The effects of credit changes by grade

Shannon Heckt

As if the SAT, ACT, PSAT, HSPE, district tests, and state tests weren’t enough. Washington State has now changed the graduation requirements again.

The grad requirements are different depending on which graduating class you are in. The states are changing up what tests have to be passed in order to graduate.

“Several states got together and said ‘we want to do away with the state testing’”, Donna Hood said.

For the class of 2017 and beyond, tests are being piloted with this year’s juniors that could replace tests like the EOC and HSPE although they are still under debate. As of now the classes of 2015 and 2016 have to pass the Algebra 1 OR Geometry EOC but this August it was announced that these students must only pass one or the other of these tests.

Some teachers believe that there is already too much testing for students and that there should be less learning taken away from the subject rather than teaching to the test.

“I definitely don’t think we need more tests than we already have. I think we’re testing students too much.” English teacher Henry Level said.

The question that is commonly asked is “Is this really helping us?”

“I don’t think that produces better results”, Level said.

Teachers would prefer not to just teach to a test and be able to expand their curriculum.

Also for the class of 2017 and beyond, there will be increased credit requirements. They will have to take a half more credit of social studies and one more credit of science than the other classes so their school days will be busier than student’s schedules in the past.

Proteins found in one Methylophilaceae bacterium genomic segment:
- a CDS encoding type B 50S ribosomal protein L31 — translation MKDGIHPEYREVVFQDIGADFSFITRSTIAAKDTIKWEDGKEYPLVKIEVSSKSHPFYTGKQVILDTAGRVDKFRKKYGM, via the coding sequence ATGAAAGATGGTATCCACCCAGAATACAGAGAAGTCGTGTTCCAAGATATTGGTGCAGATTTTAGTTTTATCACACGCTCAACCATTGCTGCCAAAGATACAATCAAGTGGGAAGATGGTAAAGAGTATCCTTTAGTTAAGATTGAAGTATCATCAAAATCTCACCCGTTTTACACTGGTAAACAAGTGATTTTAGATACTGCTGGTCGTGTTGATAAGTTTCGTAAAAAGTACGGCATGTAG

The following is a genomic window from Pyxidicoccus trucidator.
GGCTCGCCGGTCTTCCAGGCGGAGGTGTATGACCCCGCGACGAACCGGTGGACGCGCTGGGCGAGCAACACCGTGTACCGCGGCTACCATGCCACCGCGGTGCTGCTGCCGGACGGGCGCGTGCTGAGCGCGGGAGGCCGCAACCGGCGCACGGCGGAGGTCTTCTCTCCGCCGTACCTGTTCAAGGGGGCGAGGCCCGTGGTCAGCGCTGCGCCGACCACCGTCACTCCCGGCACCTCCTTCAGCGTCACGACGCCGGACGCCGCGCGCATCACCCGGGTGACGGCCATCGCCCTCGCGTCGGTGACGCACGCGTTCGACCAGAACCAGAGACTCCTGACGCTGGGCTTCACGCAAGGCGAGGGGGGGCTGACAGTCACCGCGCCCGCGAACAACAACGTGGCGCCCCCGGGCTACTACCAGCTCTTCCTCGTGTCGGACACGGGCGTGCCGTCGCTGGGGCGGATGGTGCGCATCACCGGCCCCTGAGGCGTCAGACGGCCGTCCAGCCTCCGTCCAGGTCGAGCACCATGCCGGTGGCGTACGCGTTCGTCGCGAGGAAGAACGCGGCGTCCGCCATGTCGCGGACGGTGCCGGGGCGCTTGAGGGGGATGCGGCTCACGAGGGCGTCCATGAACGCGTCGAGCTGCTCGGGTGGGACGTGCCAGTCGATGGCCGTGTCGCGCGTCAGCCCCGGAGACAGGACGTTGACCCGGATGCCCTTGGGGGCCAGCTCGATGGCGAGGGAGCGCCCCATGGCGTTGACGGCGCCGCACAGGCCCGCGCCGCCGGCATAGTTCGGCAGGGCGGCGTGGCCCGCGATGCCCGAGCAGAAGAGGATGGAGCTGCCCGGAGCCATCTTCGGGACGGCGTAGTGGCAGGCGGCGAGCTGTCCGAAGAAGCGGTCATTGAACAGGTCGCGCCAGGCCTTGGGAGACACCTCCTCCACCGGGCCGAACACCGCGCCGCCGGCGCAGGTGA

“[If] you have an eight period schedule, you want students to maximize their opportunities”, Hood said.

These classes are being added so that students can experience more of the opportunities this school offers. Students will be able to experience more subjects and learn what they are interested in.

“Students are still finding out who they are”, Hood said.

Students fought hard to keep their eight period schedule and should utilize their opportunities.

“If they were asking Issaquah and Skyline to increase opportunity at the same time on a six period day, they needed to ask us on an eight period day to increase opportunity”, Hood said.

The Issaquah School Board wants things to be fair between the school district. Since Liberty was able to keep the eight period schedules students have to take more classes.

Some may worry that since there will be more classes they will not to be able to have a waiver their senior year. Hood says that students will be allowed to have one per semester and can apply for a second one but this could be subject to change.